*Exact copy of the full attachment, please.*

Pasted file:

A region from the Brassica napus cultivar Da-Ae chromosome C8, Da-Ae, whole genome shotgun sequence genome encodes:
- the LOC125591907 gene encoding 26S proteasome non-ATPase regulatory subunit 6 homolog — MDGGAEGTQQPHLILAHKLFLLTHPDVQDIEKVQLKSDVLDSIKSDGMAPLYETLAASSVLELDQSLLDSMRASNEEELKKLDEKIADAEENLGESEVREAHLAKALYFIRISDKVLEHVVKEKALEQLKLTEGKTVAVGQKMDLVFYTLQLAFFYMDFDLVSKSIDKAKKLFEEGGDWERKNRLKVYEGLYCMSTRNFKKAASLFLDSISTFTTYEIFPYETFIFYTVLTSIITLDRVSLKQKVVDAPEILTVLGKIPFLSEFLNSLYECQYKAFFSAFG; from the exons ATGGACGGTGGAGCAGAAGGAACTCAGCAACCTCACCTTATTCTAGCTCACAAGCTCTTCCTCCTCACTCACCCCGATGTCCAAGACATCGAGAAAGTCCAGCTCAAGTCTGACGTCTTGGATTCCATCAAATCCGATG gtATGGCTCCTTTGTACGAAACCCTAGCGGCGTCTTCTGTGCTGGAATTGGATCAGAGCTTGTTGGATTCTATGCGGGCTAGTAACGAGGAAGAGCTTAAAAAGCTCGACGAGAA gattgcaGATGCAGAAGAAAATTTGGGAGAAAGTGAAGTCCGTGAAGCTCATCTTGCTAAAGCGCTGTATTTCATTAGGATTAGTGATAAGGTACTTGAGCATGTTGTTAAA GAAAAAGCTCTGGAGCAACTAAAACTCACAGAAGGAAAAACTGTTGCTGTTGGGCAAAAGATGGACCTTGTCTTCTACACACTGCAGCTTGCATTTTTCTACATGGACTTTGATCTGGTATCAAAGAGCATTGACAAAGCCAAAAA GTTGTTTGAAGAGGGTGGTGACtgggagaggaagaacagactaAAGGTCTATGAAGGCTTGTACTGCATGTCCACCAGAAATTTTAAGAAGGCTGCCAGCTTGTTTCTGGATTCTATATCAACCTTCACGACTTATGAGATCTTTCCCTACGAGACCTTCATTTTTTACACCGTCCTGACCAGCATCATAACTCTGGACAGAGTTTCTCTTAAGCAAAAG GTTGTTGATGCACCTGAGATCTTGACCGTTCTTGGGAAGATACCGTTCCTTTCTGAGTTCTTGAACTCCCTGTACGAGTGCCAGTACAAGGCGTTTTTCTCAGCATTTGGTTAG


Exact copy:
A region from the Brassica napus cultivar Da-Ae chromosome C8, Da-Ae, whole genome shotgun sequence genome encodes:
- the LOC125591907 gene encoding 26S proteasome non-ATPase regulatory subunit 6 homolog — MDGGAEGTQQPHLILAHKLFLLTHPDVQDIEKVQLKSDVLDSIKSDGMAPLYETLAASSVLELDQSLLDSMRASNEEELKKLDEKIADAEENLGESEVREAHLAKALYFIRISDKVLEHVVKEKALEQLKLTEGKTVAVGQKMDLVFYTLQLAFFYMDFDLVSKSIDKAKKLFEEGGDWERKNRLKVYEGLYCMSTRNFKKAASLFLDSISTFTTYEIFPYETFIFYTVLTSIITLDRVSLKQKVVDAPEILTVLGKIPFLSEFLNSLYECQYKAFFSAFG; from the exons ATGGACGGTGGAGCAGAAGGAACTCAGCAACCTCACCTTATTCTAGCTCACAAGCTCTTCCTCCTCACTCACCCCGATGTCCAAGACATCGAGAAAGTCCAGCTCAAGTCTGACGTCTTGGATTCCATCAAATCCGATG gtATGGCTCCTTTGTACGAAACCCTAGCGGCGTCTTCTGTGCTGGAATTGGATCAGAGCTTGTTGGATTCTATGCGGGCTAGTAACGAGGAAGAGCTTAAAAAGCTCGACGAGAA gattgcaGATGCAGAAGAAAATTTGGGAGAAAGTGAAGTCCGTGAAGCTCATCTTGCTAAAGCGCTGTATTTCATTAGGATTAGTGATAAGGTACTTGAGCATGTTGTTAAA GAAAAAGCTCTGGAGCAACTAAAACTCACAGAAGGAAAAACTGTTGCTGTTGGGCAAAAGATGGACCTTGTCTTCTACACACTGCAGCTTGCATTTTTCTACATGGACTTTGATCTGGTATCAAAGAGCATTGACAAAGCCAAAAA GTTGTTTGAAGAGGGTGGTGACtgggagaggaagaacagactaAAGGTCTATGAAGGCTTGTACTGCATGTCCACCAGAAATTTTAAGAAGGCTGCCAGCTTGTTTCTGGATTCTATATCAACCTTCACGACTTATGAGATCTTTCCCTACGAGACCTTCATTTTTTACACCGTCCTGACCAGCATCATAACTCTGGACAGAGTTTCTCTTAAGCAAAAG GTTGTTGATGCACCTGAGATCTTGACCGTTCTTGGGAAGATACCGTTCCTTTCTGAGTTCTTGAACTCCCTGTACGAGTGCCAGTACAAGGCGTTTTTCTCAGCATTTGGTTAG